I have no idea why I did this piece. I think I drew it purely to attract buyers at a convention. And I also don't remember when I did it or which convention I did it for. If I ever find out I will be glad to tell you.

Original is black ink on illustration board, around 8" x 8", possibly 1980s.

Tuesday, October 3, 2017

K-17 Cerulean Crystal Sky

Digital art allows me to make any sort of shape and color and layer it over other colors which would melt if I were using real paint. I can take a whole "page" full of my favorite cerulean blue and overlay it with crystalline planes in whatever color I want, even pink. This is a color experiment sketch restricting my color choices to light pastels over the bright blue. The "K" designation is for a series of geometric abstractions done in digital media, most of which have been published on this By-Product. "K" stands for "Kandinsky," a 20th century pioneer in geometric abstract art.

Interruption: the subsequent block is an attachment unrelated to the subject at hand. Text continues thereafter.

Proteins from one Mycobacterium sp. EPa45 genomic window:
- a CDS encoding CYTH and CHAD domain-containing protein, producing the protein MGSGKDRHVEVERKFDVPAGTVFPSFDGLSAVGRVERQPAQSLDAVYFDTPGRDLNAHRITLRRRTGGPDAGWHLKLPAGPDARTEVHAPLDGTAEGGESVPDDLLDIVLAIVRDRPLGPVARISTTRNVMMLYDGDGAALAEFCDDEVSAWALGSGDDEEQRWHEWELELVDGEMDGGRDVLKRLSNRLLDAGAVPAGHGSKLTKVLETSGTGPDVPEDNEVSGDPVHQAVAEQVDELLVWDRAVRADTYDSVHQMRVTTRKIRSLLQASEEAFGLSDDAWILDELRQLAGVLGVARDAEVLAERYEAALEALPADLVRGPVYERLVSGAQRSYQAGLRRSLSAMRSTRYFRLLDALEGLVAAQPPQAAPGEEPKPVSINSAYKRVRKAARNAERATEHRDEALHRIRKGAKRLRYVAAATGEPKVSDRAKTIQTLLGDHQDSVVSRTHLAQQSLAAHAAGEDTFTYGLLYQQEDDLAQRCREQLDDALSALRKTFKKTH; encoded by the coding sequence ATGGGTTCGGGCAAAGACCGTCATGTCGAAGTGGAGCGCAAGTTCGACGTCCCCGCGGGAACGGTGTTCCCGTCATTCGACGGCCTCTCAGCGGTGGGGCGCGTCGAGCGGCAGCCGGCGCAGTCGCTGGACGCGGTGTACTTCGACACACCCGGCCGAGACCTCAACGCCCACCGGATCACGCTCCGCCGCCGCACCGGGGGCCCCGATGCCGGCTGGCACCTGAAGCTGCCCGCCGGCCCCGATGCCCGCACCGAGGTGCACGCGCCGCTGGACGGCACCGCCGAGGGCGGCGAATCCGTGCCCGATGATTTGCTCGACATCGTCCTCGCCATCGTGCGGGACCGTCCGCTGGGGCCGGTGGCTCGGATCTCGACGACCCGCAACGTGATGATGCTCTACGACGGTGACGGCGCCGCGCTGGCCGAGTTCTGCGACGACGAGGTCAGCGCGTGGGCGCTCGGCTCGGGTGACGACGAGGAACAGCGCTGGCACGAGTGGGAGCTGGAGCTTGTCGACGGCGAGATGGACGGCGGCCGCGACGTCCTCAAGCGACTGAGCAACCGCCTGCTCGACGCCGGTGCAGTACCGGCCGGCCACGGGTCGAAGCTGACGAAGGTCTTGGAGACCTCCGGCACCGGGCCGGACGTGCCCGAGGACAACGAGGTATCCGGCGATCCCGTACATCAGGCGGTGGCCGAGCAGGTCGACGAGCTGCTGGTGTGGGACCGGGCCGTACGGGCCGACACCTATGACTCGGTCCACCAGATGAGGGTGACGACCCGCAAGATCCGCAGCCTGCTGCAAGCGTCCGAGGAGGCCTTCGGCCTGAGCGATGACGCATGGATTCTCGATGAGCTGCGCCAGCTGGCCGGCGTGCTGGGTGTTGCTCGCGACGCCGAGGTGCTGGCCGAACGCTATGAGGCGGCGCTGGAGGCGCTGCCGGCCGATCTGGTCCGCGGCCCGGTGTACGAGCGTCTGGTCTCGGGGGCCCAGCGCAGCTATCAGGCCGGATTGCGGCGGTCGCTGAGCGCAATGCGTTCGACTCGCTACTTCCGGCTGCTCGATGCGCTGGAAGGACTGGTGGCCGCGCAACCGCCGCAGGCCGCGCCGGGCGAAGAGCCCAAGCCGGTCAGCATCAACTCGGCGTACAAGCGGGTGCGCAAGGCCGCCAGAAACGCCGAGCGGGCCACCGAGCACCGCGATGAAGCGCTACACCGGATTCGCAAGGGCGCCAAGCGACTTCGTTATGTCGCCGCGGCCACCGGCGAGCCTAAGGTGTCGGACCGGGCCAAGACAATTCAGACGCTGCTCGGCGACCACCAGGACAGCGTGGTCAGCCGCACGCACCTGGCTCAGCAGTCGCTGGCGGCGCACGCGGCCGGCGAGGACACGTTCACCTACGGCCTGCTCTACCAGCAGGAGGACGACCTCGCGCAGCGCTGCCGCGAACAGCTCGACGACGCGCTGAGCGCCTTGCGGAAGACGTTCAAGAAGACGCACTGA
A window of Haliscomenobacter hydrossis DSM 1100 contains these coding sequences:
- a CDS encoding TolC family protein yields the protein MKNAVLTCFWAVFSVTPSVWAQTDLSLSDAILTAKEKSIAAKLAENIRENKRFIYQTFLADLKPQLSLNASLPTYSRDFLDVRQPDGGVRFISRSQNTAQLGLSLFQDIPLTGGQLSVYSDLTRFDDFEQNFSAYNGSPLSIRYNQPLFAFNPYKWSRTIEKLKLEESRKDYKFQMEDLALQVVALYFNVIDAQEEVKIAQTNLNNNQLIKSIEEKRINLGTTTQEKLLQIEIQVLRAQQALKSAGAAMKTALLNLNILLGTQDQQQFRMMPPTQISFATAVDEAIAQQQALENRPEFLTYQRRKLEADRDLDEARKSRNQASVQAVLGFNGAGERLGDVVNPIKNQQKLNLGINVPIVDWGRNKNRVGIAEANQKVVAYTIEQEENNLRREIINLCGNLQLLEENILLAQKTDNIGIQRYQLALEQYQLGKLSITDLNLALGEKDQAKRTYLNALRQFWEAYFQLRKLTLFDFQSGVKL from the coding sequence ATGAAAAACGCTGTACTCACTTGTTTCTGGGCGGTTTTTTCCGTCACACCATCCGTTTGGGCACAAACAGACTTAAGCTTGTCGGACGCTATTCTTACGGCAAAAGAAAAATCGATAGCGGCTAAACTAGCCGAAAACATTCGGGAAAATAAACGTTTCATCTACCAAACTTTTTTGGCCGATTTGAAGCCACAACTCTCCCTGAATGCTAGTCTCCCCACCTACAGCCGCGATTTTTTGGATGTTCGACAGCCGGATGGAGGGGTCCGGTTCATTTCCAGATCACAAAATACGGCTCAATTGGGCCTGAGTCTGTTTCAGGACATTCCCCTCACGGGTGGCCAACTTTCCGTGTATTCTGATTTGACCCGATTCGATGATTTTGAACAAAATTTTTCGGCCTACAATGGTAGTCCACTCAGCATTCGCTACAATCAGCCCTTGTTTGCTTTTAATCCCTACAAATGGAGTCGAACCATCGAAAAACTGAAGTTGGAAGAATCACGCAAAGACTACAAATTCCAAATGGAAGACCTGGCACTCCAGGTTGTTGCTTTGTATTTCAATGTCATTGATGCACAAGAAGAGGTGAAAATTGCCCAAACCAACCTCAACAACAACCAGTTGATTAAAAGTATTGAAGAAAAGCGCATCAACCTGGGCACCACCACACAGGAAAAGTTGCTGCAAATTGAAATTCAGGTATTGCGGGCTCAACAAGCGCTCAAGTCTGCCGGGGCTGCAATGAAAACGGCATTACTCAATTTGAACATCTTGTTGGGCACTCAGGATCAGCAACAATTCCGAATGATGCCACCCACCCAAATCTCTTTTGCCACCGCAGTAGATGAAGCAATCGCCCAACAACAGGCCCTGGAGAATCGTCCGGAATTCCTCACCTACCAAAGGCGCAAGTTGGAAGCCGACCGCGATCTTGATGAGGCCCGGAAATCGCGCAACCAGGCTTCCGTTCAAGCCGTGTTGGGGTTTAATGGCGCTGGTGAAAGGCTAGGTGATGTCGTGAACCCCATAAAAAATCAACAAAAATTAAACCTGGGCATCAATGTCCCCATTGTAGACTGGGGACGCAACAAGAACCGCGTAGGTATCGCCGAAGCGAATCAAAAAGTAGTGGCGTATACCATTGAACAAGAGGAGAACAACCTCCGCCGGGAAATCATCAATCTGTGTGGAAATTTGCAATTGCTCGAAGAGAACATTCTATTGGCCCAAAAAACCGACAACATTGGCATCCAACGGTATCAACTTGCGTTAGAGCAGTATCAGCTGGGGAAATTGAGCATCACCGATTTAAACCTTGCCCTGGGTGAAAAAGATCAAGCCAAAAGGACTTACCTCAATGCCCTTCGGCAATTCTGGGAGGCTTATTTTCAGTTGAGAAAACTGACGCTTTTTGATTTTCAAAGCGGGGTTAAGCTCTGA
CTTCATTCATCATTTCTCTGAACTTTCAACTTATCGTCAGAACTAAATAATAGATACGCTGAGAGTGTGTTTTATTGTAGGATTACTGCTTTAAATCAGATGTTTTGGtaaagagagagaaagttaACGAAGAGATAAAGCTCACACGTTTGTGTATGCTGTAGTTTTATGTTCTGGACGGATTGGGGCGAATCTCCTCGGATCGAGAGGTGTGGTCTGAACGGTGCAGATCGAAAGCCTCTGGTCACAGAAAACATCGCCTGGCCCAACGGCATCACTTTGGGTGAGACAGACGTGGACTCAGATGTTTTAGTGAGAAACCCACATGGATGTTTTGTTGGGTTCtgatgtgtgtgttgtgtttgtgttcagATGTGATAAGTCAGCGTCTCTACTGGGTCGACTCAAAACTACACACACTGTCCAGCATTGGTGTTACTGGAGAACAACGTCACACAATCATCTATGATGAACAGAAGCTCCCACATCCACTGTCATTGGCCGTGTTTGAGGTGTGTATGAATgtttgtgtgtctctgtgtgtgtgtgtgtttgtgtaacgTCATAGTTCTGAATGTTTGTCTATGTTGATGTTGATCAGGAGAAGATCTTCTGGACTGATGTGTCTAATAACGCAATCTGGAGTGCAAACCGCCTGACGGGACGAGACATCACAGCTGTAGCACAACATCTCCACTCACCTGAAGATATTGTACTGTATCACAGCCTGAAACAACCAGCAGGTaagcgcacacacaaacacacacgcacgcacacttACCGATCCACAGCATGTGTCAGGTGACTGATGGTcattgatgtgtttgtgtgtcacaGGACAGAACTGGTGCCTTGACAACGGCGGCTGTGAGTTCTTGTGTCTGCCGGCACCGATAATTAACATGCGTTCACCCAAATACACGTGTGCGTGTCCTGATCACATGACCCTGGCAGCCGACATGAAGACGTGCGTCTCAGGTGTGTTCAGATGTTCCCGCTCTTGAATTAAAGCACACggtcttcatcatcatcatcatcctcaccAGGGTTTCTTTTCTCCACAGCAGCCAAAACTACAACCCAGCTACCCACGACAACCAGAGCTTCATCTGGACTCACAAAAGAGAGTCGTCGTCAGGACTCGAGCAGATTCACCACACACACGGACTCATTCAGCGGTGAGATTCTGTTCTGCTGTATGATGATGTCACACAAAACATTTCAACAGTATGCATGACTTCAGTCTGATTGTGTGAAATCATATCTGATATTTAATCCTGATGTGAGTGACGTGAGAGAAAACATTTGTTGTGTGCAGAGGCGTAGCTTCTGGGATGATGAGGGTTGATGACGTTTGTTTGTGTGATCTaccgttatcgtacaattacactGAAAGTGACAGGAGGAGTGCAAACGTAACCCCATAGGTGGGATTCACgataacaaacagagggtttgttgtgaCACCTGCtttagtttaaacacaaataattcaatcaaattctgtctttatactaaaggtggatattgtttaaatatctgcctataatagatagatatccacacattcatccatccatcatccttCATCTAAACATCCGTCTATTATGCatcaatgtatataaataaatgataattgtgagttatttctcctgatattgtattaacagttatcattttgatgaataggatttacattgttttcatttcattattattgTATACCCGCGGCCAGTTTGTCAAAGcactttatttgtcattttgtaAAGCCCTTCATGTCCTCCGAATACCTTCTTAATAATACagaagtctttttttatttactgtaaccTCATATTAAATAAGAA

Photoshop, October 3, 2017. Click for larger view.

Monday, October 2, 2017

Character in a Cluttered Room

Here's another one from my game illustration days. The description of the non-player character says, "A courtesan in a cluttered room." The courtesan business in the city of Haven is perennially profitable but this practitioner seems rather demure, even spinsterish in her room full of cluttery things. You never know, maybe that sort of character would appeal to the milder, older but lonely customer, who might pay her just for the pleasantry of an afternoon without the effort of bedding her. It's a game, it's up to you.

Black ink on illustration board, 5 1/2" x 6 1/2", July 1984.

Sunday, October 1, 2017

Return to Rappahannock Cellars

Autumn is just beginning, and "Wine Saturday" took me again to Rappahannock Cellars, where the leaves of trees and vines are turning that special green-gold of the season. Here's another view from the salon window over one of their many vineyards. Evening sunlight washes the scene in fall color. On the viewing and sipping deck outside, a sunshade sails in the breeze.

Sepia brown tech pen ink and colored pencil on sketchbook page, about 5" x 8". Click on image for larger view.